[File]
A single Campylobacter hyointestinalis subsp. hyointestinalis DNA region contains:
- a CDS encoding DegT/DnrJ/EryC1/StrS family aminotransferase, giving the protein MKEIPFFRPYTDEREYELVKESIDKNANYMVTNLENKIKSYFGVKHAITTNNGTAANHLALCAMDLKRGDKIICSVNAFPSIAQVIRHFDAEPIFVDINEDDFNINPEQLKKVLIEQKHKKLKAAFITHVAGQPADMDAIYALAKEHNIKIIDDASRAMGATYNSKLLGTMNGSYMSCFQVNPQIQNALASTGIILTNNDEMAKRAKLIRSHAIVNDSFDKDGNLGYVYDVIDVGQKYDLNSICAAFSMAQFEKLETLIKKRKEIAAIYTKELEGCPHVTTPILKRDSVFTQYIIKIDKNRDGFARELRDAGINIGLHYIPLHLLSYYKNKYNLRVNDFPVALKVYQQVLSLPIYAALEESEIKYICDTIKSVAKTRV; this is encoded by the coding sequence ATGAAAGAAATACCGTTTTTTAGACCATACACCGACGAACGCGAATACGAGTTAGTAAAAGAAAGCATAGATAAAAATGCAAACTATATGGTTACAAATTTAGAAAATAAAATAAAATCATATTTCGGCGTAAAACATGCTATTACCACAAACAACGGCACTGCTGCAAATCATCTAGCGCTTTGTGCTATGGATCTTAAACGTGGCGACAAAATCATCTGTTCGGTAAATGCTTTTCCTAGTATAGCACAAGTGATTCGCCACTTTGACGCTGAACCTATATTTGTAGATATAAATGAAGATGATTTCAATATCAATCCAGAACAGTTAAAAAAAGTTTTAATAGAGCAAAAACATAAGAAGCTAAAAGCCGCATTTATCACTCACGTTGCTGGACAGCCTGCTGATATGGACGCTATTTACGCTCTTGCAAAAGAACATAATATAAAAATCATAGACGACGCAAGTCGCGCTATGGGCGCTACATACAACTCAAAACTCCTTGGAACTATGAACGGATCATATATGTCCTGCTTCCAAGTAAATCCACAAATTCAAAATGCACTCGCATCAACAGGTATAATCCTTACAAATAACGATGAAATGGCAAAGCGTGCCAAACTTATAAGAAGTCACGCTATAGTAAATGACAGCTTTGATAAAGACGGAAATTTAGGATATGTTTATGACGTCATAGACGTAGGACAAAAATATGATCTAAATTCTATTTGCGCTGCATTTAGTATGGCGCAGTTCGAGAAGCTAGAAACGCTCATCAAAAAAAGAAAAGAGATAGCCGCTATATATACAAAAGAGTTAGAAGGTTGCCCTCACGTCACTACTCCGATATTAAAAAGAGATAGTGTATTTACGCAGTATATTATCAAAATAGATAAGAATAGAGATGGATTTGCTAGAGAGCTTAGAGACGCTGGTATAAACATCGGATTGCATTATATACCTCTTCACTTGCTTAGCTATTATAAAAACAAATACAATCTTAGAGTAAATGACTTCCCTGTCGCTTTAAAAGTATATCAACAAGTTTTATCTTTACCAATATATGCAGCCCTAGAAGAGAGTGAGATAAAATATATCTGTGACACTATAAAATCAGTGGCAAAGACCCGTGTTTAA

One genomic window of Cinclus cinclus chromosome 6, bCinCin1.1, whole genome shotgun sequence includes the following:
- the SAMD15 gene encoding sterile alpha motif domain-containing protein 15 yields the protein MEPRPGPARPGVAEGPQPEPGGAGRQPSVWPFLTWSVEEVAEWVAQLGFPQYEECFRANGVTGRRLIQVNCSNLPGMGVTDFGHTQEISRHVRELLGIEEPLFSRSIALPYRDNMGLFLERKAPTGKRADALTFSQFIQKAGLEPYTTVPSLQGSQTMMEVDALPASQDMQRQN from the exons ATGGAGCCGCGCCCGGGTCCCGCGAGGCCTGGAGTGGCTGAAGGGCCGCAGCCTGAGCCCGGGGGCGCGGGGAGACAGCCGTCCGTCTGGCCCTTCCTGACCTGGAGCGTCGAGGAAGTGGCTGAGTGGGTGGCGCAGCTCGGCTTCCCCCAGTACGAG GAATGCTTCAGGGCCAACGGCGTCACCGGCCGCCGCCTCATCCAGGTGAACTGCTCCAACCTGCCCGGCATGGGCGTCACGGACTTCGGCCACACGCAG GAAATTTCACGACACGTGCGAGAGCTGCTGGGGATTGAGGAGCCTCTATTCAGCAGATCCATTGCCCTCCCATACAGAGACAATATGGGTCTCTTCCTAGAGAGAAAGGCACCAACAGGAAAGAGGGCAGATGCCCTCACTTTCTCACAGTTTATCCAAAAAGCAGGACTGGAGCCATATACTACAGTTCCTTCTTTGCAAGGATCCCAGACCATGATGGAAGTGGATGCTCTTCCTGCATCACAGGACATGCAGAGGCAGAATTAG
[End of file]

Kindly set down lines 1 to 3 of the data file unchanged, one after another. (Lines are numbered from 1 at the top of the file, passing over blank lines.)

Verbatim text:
A single Campylobacter hyointestinalis subsp. hyointestinalis DNA region contains:
- a CDS encoding DegT/DnrJ/EryC1/StrS family aminotransferase, giving the protein MKEIPFFRPYTDEREYELVKESIDKNANYMVTNLENKIKSYFGVKHAITTNNGTAANHLALCAMDLKRGDKIICSVNAFPSIAQVIRHFDAEPIFVDINEDDFNINPEQLKKVLIEQKHKKLKAAFITHVAGQPADMDAIYALAKEHNIKIIDDASRAMGATYNSKLLGTMNGSYMSCFQVNPQIQNALASTGIILTNNDEMAKRAKLIRSHAIVNDSFDKDGNLGYVYDVIDVGQKYDLNSICAAFSMAQFEKLETLIKKRKEIAAIYTKELEGCPHVTTPILKRDSVFTQYIIKIDKNRDGFARELRDAGINIGLHYIPLHLLSYYKNKYNLRVNDFPVALKVYQQVLSLPIYAALEESEIKYICDTIKSVAKTRV; this is encoded by the coding sequence ATGAAAGAAATACCGTTTTTTAGACCATACACCGACGAACGCGAATACGAGTTAGTAAAAGAAAGCATAGATAAAAATGCAAACTATATGGTTACAAATTTAGAAAATAAAATAAAATCATATTTCGGCGTAAAACATGCTATTACCACAAACAACGGCACTGCTGCAAATCATCTAGCGCTTTGTGCTATGGATCTTAAACGTGGCGACAAAATCATCTGTTCGGTAAATGCTTTTCCTAGTATAGCACAAGTGATTCGCCACTTTGACGCTGAACCTATATTTGTAGATATAAATGAAGATGATTTCAATATCAATCCAGAACAGTTAAAAAAAGTTTTAATAGAGCAAAAACATAAGAAGCTAAAAGCCGCATTTATCACTCACGTTGCTGGACAGCCTGCTGATATGGACGCTATTTACGCTCTTGCAAAAGAACATAATATAAAAATCATAGACGACGCAAGTCGCGCTATGGGCGCTACATACAACTCAAAACTCCTTGGAACTATGAACGGATCATATATGTCCTGCTTCCAAGTAAATCCACAAATTCAAAATGCACTCGCATCAACAGGTATAATCCTTACAAATAACGATGAAATGGCAAAGCGTGCCAAACTTATAAGAAGTCACGCTATAGTAAATGACAGCTTTGATAAAGACGGAAATTTAGGATATGTTTATGACGTCATAGACGTAGGACAAAAATATGATCTAAATTCTATTTGCGCTGCATTTAGTATGGCGCAGTTCGAGAAGCTAGAAACGCTCATCAAAAAAAGAAAAGAGATAGCCGCTATATATACAAAAGAGTTAGAAGGTTGCCCTCACGTCACTACTCCGATATTAAAAAGAGATAGTGTATTTACGCAGTATATTATCAAAATAGATAAGAATAGAGATGGATTTGCTAGAGAGCTTAGAGACGCTGGTATAAACATCGGATTGCATTATATACCTCTTCACTTGCTTAGCTATTATAAAAACAAATACAATCTTAGAGTAAATGACTTCCCTGTCGCTTTAAAAGTATATCAACAAGTTTTATCTTTACCAATATATGCAGCCCTAGAAGAGAGTGAGATAAAATATATCTGTGACACTATAAAATCAGTGGCAAAGACCCGTGTTTAA

One genomic window of Cinclus cinclus chromosome 6, bCinCin1.1, whole genome shotgun sequence includes the following: